SnoreFormer: Home snoring detection with deep neural networks

Oct 20, 2023
World Sleep 2023


Snoring is a common problem that is closely tied to sleep-related breathing disorders such as obstructive sleep apnea (OSA), hypertension, and cardiovascular diseases. Traditionally, polysomnography (PSG) is the gold standard for diagnosing snoring, employing multiple sensors to measure variables like airflow pressure and snoring sound. However, conducting PSG in a home environment is challenging due to the complexity of the setup and the requirement for multiple sensors. In this context, our main contribution is creating a method, SnoreFormer, that leverages easily accessible sound data recorded on a smartphone to diagnose snoring. SnoreFormer uses deep neural networks to explore the statistical relationship between sound and snoring. We validated our model in both a clinical environment and a home environment using only sound data recorded by smartphone.

Materials and Methods:
Our model, SnoreFormer, can detect the presence of snoring based on 20 minutes of sound data, providing results in each of 30- second epoch. Initially, we transformed the raw sound data into Mel spectrograms. This widely-used feature representation technique in audio processing mimics a more human-like perception of sound. Consequently, the sound data for 20 minutes were converted into the sequence of 40 epochs of 30-second Mel spectrograms. Subsequently, the preprocessed data was fed into a Transformer, a state-of-the-art model architecture in machine learning, designed for sequence prediction tasks. The Transformer employs self-attention mechanisms that effectively capture the sequential and temporal dynamics of the snoring sound, hence enabling a more accurate detection model.
We utilized three distinct audio datasets: (1) audio data recorded by a solitary microphone chip during polysomnography in a clinical environment (Hospital PSG dataset, N = 1154), (2) audio data recorded by a smartphone during polysomnography in a clinical environment (Hospital smartphone dataset, N=327), and (3) audio data recorded by a smartphone during polysomnography in a home environment (Home smartphone dataset, N = 109). The home environment dataset was not used for training but only for testing the model's performance.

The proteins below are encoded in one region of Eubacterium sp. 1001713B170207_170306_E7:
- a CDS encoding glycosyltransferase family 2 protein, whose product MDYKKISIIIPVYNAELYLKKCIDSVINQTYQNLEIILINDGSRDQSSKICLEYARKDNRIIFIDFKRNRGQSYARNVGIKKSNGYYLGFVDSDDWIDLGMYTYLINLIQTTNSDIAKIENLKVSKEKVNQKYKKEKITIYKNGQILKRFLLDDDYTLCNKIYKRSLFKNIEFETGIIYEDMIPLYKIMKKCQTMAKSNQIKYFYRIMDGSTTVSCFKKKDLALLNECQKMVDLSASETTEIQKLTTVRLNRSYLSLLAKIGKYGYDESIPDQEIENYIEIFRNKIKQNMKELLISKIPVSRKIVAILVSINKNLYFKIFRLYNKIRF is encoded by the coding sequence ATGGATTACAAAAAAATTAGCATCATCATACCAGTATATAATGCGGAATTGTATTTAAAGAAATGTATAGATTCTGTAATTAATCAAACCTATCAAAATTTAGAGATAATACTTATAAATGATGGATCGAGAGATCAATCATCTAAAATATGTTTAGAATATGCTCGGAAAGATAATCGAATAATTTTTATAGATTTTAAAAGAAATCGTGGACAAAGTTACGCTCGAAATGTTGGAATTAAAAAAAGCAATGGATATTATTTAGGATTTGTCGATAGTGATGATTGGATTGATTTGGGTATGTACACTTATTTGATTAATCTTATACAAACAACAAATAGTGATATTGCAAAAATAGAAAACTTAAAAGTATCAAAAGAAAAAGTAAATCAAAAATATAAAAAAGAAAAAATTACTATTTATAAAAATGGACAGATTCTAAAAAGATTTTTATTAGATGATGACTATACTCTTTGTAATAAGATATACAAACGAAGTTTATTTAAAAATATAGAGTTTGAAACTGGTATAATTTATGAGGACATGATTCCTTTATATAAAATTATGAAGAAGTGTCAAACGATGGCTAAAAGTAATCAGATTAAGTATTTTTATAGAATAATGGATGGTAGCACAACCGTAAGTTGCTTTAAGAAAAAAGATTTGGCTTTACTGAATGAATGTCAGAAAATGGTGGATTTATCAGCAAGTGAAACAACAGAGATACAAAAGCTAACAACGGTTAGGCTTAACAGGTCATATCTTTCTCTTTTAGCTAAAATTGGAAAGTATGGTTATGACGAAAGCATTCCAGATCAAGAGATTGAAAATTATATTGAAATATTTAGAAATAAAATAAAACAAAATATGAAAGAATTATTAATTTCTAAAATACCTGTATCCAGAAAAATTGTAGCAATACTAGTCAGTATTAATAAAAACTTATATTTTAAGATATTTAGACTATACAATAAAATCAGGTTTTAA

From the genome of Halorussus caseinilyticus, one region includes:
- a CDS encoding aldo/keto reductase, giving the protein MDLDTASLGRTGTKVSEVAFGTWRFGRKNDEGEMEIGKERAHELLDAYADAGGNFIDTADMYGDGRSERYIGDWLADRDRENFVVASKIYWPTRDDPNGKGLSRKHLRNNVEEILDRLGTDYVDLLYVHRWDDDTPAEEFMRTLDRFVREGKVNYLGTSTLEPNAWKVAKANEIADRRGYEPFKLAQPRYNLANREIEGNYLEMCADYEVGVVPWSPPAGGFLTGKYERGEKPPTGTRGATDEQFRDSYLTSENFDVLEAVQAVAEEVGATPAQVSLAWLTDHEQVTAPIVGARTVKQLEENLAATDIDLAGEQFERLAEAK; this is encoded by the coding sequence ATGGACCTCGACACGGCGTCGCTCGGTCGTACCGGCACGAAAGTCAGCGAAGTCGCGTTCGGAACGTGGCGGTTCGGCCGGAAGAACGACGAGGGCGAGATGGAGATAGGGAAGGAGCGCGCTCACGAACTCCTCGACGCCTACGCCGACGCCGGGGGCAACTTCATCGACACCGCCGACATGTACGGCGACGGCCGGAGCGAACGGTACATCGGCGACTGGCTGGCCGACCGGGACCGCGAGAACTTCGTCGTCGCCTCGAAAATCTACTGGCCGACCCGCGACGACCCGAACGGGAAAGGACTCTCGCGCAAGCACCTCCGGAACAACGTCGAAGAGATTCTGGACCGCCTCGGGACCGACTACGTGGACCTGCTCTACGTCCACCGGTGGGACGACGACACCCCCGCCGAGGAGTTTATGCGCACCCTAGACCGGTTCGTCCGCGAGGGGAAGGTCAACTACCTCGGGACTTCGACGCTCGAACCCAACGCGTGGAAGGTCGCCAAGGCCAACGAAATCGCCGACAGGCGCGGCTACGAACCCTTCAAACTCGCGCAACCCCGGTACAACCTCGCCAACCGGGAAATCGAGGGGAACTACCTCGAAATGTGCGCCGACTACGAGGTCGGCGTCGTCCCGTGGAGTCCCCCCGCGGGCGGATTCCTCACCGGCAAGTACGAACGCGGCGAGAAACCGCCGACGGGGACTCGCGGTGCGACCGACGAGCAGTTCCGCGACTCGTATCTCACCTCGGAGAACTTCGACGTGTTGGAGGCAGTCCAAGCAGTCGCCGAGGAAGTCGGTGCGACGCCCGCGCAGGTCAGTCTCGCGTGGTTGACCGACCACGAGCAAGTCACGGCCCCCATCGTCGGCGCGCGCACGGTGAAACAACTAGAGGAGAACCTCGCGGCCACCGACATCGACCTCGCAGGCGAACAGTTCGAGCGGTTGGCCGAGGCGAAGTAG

SnoreFormer model was tasked to identify the presence or absence of a snoring event within 30-second epochs. The model achieved an accuracy of 82.9% in a clinical environment (sensitivity: 81.6%, specificity: 83.3%) and 81.0% in a home environment (sensitivity: 73.1%, specificity: 84.0%). These results indicate that the model performs well even in a noise-intensive home environment. Notably, the SnoreFormer model maintained robust accuracy across various demographic factors, achieving 81.5% accuracy for men and 85.1% for women, and there was no significant difference in accuracy across different BMI and age categories.

The proposed model, SnoreFormer, accurately detected snoring in both a clinical setting and a home environment. This result showed the potential of using sound-based models for diagnosing snoring, thereby offering more accessible and feasible diagnostic tools for home use. Moreover, our findings indicated that the model could enhance individuals' comprehension of their sleep, encouraging them to pursue necessary medical treatment and potentially mitigating long-term consequences such as hypertension and cardiovascular diseases.


K. Son
D. Kim
H. Park
S. Kim
S. Kim
D. Lee
M. Lee
S.H. Moon
I.-Y. Yoon
J.-W. Kim


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